Have you had your own financial struggles to overcome? Did you make any Big Financial Mistakes when you were younger?
I’ve been incredibly fortunate. My biggest financial mistakes (not going to an in-state public college, and going to law school) have both worked themselves out.
I do tend to drag my feet on making positive financial changes though. I only just refinanced my loan from ~7.5 percent down to 5.125 percent in May. I couldn’t let go of the idea that I needed the FedLoan ability to adjust the payments if your income goes down, even though I’ve been financially stable for five years.
I get it. You never know when your income might take a downturn!
I am “comfortable,” so I don’t make any changes. I did change my phone plan based on the Billfold though!
Ha! Because I wrote about switching to Tello?
Haha, it was the person who switched to Republic Wireless, but same idea.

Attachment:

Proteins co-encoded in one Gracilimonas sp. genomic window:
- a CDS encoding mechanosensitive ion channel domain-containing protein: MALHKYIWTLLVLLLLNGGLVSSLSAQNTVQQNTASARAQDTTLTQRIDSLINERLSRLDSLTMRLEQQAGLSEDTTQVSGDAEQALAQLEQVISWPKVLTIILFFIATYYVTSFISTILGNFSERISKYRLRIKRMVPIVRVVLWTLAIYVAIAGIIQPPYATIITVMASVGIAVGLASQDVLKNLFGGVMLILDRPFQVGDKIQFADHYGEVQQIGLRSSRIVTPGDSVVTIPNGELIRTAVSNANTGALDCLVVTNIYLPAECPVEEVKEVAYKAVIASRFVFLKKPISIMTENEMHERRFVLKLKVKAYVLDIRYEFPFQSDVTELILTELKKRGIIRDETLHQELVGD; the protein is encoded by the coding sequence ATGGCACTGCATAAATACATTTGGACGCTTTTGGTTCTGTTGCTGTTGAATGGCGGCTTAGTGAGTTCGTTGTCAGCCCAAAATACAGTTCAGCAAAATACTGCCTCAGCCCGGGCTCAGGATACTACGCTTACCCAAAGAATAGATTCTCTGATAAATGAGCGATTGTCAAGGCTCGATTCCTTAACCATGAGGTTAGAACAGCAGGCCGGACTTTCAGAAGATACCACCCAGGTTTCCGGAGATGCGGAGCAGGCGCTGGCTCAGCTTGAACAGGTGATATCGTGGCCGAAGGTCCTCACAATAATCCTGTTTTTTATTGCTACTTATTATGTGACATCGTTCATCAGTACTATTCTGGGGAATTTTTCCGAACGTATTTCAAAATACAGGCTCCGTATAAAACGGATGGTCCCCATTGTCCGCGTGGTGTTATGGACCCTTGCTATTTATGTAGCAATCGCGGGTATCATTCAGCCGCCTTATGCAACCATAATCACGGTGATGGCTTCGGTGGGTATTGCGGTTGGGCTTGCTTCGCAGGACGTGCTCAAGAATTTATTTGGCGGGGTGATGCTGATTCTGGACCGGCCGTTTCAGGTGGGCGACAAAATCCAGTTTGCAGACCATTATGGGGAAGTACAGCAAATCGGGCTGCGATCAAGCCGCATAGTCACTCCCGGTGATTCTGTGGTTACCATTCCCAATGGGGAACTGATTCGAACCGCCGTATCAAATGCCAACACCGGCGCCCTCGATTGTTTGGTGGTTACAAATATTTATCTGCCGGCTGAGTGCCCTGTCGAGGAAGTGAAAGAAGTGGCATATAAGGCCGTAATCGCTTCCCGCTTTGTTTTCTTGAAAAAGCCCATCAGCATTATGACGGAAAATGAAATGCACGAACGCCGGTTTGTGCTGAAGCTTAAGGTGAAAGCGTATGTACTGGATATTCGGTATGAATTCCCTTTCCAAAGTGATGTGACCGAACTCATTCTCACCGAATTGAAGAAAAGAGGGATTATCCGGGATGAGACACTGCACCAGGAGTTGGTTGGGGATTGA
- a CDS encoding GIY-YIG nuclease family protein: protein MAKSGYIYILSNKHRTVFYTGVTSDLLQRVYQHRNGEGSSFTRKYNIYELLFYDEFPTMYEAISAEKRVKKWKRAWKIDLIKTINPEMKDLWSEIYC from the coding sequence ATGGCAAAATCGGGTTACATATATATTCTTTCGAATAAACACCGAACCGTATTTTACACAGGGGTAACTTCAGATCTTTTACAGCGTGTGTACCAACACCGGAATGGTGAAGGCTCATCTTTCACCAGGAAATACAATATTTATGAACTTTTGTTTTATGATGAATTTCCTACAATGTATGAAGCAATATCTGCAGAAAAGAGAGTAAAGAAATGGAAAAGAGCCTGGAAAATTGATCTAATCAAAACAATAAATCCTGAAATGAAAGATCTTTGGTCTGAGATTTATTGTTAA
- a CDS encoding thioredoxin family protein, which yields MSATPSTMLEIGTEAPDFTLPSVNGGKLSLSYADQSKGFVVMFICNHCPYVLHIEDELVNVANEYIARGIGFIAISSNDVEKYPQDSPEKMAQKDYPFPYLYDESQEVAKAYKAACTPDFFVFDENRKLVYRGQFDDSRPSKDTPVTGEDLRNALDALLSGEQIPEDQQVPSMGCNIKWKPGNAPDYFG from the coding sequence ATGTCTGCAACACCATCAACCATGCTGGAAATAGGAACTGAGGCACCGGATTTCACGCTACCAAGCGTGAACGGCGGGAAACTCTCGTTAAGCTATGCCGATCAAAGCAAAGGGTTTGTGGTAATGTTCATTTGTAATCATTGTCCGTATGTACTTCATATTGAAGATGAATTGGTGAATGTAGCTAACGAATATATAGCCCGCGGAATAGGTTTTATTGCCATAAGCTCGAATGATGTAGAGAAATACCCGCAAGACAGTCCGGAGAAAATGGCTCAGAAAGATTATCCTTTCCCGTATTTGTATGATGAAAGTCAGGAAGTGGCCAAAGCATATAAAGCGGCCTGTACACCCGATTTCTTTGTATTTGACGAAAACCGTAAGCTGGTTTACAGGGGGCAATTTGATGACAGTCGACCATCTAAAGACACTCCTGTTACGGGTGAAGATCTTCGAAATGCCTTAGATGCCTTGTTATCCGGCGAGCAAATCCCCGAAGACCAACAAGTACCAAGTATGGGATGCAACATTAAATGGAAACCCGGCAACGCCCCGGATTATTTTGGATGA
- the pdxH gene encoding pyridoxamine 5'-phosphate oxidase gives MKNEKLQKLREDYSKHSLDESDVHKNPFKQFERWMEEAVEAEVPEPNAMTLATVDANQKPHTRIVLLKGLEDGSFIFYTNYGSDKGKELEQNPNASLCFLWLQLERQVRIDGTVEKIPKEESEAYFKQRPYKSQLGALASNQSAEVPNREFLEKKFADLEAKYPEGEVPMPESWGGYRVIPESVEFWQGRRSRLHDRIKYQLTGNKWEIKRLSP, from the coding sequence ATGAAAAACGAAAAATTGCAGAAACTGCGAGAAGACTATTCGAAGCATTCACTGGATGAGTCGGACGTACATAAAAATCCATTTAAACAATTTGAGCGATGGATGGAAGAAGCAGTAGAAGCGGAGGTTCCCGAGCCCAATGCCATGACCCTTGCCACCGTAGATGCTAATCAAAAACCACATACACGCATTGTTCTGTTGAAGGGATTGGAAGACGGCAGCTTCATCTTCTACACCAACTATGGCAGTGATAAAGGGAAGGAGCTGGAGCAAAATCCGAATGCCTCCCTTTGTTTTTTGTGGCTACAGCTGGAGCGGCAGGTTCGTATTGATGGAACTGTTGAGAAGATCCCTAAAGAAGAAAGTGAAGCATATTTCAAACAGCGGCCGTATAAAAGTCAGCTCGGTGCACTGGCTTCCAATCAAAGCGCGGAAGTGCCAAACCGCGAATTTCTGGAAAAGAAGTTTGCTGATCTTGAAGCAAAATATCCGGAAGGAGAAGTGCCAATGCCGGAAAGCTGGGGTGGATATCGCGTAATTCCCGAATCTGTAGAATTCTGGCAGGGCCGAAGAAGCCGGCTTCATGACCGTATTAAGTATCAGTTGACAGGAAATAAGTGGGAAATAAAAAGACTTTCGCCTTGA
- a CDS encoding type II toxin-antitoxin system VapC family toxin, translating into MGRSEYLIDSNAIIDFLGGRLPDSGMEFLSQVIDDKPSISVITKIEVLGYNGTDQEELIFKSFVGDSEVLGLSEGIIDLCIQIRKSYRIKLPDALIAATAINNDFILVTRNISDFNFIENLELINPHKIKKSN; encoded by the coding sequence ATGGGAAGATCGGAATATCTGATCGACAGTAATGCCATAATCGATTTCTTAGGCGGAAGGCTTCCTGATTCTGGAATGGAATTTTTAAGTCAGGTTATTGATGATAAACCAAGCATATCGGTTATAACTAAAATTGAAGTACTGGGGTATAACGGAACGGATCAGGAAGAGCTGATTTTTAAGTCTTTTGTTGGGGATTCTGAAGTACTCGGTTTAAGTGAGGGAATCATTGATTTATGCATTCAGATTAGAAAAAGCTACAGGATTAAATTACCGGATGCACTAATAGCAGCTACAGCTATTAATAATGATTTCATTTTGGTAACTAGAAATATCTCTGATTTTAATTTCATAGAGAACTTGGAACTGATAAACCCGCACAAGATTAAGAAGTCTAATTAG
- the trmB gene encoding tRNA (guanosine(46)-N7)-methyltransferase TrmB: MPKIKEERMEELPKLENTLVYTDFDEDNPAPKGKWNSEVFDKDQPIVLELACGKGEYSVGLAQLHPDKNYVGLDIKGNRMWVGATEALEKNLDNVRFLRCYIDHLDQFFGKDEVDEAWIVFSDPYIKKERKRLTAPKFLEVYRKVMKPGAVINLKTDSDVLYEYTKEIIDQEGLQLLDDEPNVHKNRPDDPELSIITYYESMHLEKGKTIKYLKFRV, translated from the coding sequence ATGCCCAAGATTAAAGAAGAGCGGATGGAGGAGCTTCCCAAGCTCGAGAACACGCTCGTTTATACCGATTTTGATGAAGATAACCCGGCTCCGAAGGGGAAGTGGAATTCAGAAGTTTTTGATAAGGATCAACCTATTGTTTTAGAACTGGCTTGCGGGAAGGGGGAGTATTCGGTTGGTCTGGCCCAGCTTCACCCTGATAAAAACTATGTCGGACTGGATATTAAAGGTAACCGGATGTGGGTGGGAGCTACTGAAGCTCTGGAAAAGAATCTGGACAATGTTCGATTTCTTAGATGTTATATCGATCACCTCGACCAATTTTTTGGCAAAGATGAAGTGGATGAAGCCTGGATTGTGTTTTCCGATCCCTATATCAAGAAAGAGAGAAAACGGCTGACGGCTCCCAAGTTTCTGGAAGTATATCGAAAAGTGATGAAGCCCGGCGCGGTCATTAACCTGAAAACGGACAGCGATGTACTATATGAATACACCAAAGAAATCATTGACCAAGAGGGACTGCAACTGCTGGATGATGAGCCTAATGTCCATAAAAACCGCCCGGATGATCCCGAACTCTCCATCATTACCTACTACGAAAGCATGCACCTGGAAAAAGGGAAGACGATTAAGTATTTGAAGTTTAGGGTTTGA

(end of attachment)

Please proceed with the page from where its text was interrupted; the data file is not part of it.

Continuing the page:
Do you worry that you won’t have enough saved for retirement, when the time comes?
I’m actually okay with my retirement savings. I’ve made a choice to prioritize my loans right now, and once those are done, I really think I’ll be able to relax. I can’t do much about it, I make too much money to put any more into my IRA anyway.
Are you eligible for a SEP IRA or anything like that?
Possibly — I don’t know much about it, since I wouldn’t expect any involvement by any of the other partners. I will look into it!
I’m sure our commenters will have some thoughts! And with that in mind, last question: what advice do you have for Billfold readers?
Don’t be hard on yourself if you screw up — and move to a low cost-of-living town if you can swing it!